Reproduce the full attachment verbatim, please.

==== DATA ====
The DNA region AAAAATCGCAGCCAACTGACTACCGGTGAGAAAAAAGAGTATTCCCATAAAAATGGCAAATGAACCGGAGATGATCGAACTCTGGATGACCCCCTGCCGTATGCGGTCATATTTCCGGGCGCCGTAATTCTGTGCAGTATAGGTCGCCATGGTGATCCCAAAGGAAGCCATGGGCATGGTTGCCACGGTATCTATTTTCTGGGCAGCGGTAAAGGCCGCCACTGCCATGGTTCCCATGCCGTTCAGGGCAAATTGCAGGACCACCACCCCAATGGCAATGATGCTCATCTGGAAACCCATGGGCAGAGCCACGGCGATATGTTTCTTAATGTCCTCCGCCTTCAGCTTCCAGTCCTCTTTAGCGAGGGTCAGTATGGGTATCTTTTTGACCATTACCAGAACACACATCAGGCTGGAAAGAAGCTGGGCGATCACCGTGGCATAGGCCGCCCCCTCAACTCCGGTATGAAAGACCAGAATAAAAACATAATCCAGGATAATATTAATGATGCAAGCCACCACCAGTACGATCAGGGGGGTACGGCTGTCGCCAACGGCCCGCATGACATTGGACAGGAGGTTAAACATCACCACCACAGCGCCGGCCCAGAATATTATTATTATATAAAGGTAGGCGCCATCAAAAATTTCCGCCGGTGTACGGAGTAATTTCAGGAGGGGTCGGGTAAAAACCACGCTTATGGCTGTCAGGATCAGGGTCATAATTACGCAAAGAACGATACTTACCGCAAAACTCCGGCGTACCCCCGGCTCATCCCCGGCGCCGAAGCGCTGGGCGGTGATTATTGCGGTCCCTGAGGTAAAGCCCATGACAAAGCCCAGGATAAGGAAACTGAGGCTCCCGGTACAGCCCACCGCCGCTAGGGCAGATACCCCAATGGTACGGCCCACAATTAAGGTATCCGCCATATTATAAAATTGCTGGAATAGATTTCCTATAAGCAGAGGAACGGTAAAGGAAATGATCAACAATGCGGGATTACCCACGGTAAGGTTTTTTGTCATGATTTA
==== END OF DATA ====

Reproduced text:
The DNA region AAAAATCGCAGCCAACTGACTACCGGTGAGAAAAAAGAGTATTCCCATAAAAATGGCAAATGAACCGGAGATGATCGAACTCTGGATGACCCCCTGCCGTATGCGGTCATATTTCCGGGCGCCGTAATTCTGTGCAGTATAGGTCGCCATGGTGATCCCAAAGGAAGCCATGGGCATGGTTGCCACGGTATCTATTTTCTGGGCAGCGGTAAAGGCCGCCACTGCCATGGTTCCCATGCCGTTCAGGGCAAATTGCAGGACCACCACCCCAATGGCAATGATGCTCATCTGGAAACCCATGGGCAGAGCCACGGCGATATGTTTCTTAATGTCCTCCGCCTTCAGCTTCCAGTCCTCTTTAGCGAGGGTCAGTATGGGTATCTTTTTGACCATTACCAGAACACACATCAGGCTGGAAAGAAGCTGGGCGATCACCGTGGCATAGGCCGCCCCCTCAACTCCGGTATGAAAGACCAGAATAAAAACATAATCCAGGATAATATTAATGATGCAAGCCACCACCAGTACGATCAGGGGGGTACGGCTGTCGCCAACGGCCCGCATGACATTGGACAGGAGGTTAAACATCACCACCACAGCGCCGGCCCAGAATATTATTATTATATAAAGGTAGGCGCCATCAAAAATTTCCGCCGGTGTACGGAGTAATTTCAGGAGGGGTCGGGTAAAAACCACGCTTATGGCTGTCAGGATCAGGGTCATAATTACGCAAAGAACGATACTTACCGCAAAACTCCGGCGTACCCCCGGCTCATCCCCGGCGCCGAAGCGCTGGGCGGTGATTATTGCGGTCCCTGAGGTAAAGCCCATGACAAAGCCCAGGATAAGGAAACTGAGGCTCCCGGTACAGCCCACCGCCGCTAGGGCAGATACCCCAATGGTACGGCCCACAATTAAGGTATCCGCCATATTATAAAATTGCTGGAATAGATTTCCTATAAGCAGAGGAACGGTAAAGGAAATGATCAACAATGCGGGATTACCCACGGTAAGGTTTTTTGTCATGATTTA